FIG. 5 illustrates one embodiment of a conductive adhesive structure which can be used to attach the discrete Schottky diode to the metal pad one an underlying integrated circuit. In other embodiments, other conductive adhesive structures can also be used. The conductive adhesive structure should possess several important characteristics. First, the conductive adhesive structure needs to provide an ohmic contact between the backside terminal of the discrete electronic device and the metal pad. That is, the conductive adhesive structure should provide a low resistance connection. Second, in most circumstances, the discrete electronic device is attached to the underlying integrated circuit after the integrated circuit is mounted on the IC package. Therefore, the conductive adhesive structure should be capable of being formed at a temperature lower than the glass transition temperature of the IC package to avoid damage to the package. Third, the conductive adhesive structure should be capable of being formed at a temperature lower than the transition temperature of the die attach used by the underlying integrated circuit to attach to the IC package. In this manner, the die attach for the underlying integrated circuit is not degraded when the discrete electronic device is mounted.

In one embodiment, the conductive adhesive structure includes a tri-metal layer with conductive epoxy only. The gold layer is not used. In another embodiment, the conductive adhesive structure includes gold with an eutectic die attach. In other embodiments, soft-solder can also be used in place of the epoxy or the eutectic. Other die attach methods, such as ultrasonic, welding, or thermocompression, can also be used to implement the conductive adhesive structure.

In the above descriptions, the metal pad on which the discrete electronic device is mounted is described as a aluminum metal layer formed using one of the metallization layer of the fabrication process used to form the underlying integrated circuit. In other embodiments, the metal pad can be formed using gold or the metal pad can be gold covered. For instance, in one embodiment, the metal pad is formed using a layer of electroless nickel/gold on top of an aluminum layer.

Furthermore, in the above descriptions, the chip-on-chip integrated circuit packaging method is applied to attach one discrete electronic device to an underlying integrated circuit. In other embodiments, the chip-on-chip integrated circuit packing method can also be used to attach two or more discrete electronic devices to an underlying integrated circuit. The two discrete electronic devices can share a common metal pad and therefore have a common backside electrode or the two discrete electronic devices can each be provided with separate, isolated metal pads.

The chip-on-chip integrated circuit packaging method of the present invention provides many advantages. In particular, the method of the present invention provides an optimal solution to the problem of connecting a discrete electronic device to an associated integrated circuit. As described above, it is sometimes not desirable to integrate the electronic device onto the associated integrated circuit as such on-chip integration may require large amount of silicon space and additional fabrication process steps to build the on-chip electronic device. Large amount of silicon space is usually required for devices where the backside terminal needs to be brought up to the topside. On the other hand, it is also undesirable to use a separately packaged discrete electronic device as the discrete electronic device takes up valuable PC board space and increase the component count for the system.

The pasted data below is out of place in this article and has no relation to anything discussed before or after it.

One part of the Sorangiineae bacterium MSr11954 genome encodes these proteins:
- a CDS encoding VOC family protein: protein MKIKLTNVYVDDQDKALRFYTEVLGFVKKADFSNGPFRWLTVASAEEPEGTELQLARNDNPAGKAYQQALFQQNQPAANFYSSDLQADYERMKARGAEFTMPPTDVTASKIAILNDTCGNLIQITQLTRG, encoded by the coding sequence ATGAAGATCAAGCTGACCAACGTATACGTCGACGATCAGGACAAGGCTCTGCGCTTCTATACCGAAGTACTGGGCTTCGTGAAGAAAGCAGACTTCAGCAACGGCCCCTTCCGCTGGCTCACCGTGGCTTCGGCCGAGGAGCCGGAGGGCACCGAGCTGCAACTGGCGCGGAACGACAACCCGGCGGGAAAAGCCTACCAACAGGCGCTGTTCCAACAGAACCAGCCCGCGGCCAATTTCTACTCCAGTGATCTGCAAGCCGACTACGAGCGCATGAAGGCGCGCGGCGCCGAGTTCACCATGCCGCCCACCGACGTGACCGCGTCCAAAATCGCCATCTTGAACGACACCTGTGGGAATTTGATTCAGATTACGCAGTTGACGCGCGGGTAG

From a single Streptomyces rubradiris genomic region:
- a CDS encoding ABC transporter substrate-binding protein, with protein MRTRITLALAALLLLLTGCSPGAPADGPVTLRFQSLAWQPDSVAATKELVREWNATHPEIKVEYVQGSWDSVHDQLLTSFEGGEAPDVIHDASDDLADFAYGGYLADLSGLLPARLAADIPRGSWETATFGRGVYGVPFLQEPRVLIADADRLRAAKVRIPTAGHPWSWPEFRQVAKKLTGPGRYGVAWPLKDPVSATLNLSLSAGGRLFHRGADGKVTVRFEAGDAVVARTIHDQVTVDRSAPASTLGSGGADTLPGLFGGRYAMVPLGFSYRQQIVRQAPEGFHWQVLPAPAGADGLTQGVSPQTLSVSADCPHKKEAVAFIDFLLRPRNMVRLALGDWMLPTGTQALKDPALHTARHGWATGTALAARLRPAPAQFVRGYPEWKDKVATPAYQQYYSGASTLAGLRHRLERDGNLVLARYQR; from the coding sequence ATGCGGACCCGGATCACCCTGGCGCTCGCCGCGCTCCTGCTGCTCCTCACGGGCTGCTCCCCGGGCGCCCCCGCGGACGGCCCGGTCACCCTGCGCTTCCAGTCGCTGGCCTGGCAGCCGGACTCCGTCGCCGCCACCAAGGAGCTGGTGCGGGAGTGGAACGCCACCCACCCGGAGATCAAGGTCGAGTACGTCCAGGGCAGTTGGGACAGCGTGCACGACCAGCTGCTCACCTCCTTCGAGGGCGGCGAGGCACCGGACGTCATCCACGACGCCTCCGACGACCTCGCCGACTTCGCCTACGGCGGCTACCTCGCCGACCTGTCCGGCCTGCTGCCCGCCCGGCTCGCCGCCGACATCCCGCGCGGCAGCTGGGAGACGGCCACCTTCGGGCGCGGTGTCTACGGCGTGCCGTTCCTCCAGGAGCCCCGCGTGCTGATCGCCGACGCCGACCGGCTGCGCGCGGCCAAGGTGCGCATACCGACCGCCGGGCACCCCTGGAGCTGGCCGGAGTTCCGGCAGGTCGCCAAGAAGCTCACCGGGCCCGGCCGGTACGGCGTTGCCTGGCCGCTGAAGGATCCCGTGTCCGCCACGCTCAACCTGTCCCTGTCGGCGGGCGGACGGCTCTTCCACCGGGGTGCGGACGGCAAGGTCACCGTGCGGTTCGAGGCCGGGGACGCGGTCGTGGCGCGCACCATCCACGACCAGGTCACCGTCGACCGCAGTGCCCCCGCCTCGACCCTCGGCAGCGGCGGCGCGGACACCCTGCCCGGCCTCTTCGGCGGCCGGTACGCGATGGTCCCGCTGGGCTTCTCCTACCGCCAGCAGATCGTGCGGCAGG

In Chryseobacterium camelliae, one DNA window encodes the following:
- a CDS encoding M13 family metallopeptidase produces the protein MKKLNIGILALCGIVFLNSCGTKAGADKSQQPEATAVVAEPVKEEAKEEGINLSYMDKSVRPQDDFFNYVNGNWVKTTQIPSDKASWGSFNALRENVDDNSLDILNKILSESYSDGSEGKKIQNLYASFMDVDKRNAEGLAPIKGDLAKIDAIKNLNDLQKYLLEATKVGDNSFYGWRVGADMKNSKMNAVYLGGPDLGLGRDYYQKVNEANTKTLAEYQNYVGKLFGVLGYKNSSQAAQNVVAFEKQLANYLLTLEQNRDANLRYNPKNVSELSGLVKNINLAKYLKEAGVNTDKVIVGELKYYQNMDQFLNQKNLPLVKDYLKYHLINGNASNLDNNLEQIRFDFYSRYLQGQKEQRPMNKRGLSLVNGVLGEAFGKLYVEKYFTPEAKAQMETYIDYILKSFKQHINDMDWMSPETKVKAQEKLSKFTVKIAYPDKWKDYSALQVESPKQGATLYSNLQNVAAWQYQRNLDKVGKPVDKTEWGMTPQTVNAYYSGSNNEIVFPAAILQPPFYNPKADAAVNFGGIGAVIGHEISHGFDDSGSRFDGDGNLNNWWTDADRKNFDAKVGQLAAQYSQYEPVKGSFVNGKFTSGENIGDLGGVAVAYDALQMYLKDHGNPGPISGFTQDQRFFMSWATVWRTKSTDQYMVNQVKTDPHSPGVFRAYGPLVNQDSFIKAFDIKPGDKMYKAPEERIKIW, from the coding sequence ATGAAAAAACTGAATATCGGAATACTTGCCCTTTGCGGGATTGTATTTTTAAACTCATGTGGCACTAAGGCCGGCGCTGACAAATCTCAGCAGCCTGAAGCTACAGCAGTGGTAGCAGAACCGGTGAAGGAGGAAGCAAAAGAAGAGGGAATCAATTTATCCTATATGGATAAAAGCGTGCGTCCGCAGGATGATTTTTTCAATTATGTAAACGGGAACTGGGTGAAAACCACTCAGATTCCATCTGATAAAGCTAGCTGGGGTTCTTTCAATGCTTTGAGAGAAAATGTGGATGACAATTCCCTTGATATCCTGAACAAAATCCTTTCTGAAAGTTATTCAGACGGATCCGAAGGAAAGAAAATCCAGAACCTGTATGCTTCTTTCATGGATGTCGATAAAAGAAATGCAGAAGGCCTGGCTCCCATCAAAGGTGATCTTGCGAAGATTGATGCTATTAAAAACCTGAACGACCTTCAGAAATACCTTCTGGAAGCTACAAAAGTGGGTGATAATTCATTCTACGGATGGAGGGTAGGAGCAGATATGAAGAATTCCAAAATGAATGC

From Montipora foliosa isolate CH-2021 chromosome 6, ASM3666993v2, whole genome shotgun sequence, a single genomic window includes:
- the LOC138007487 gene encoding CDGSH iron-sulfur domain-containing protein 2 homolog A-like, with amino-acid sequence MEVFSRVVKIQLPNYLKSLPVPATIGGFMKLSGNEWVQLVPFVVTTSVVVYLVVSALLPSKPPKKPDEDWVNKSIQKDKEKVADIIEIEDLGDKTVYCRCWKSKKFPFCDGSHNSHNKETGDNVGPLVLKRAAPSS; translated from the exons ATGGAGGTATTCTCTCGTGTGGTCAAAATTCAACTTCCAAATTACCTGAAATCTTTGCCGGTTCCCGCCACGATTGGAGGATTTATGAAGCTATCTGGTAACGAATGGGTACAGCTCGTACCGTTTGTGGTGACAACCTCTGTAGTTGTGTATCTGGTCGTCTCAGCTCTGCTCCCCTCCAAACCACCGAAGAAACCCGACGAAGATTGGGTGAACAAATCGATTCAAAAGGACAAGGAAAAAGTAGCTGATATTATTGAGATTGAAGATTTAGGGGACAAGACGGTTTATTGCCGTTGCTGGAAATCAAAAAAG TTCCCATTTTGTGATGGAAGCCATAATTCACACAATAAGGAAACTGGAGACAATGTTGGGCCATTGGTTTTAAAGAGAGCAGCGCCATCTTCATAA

When the chip-on-chip integrated circuit packaging method of the present invention is applied, a discrete electronic device can be “embedded” within the packaging of the associated integrated circuit, thereby avoiding the complexity of integrating the discrete electronic device on-chip while providing an integrated solution to reduce component count and use of PC board space.

The above detailed descriptions are provided to illustrate specific embodiments of the present invention and are not intended to be limiting. Numerous modifications and variations within the scope of the present invention are possible. The present invention is defined by the appended claims.

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Legal Events
DateCodeEventDescription
Mar 22, 2005ASAssignment
Owner name: MICREL, INC., CALIFORNIA
Free format text: ASSIGNMENT OF ASSIGNORS INTEREST;ASSIGNORS:VINN, CHUCK;ALTER, MARTIN;REEL/FRAME:016407/0941
Effective date: 20050318
Sep 27, 2010FPAYFee payment
Year of fee payment: 4
Sep 29, 2014FPAYFee payment
Year of fee payment: 8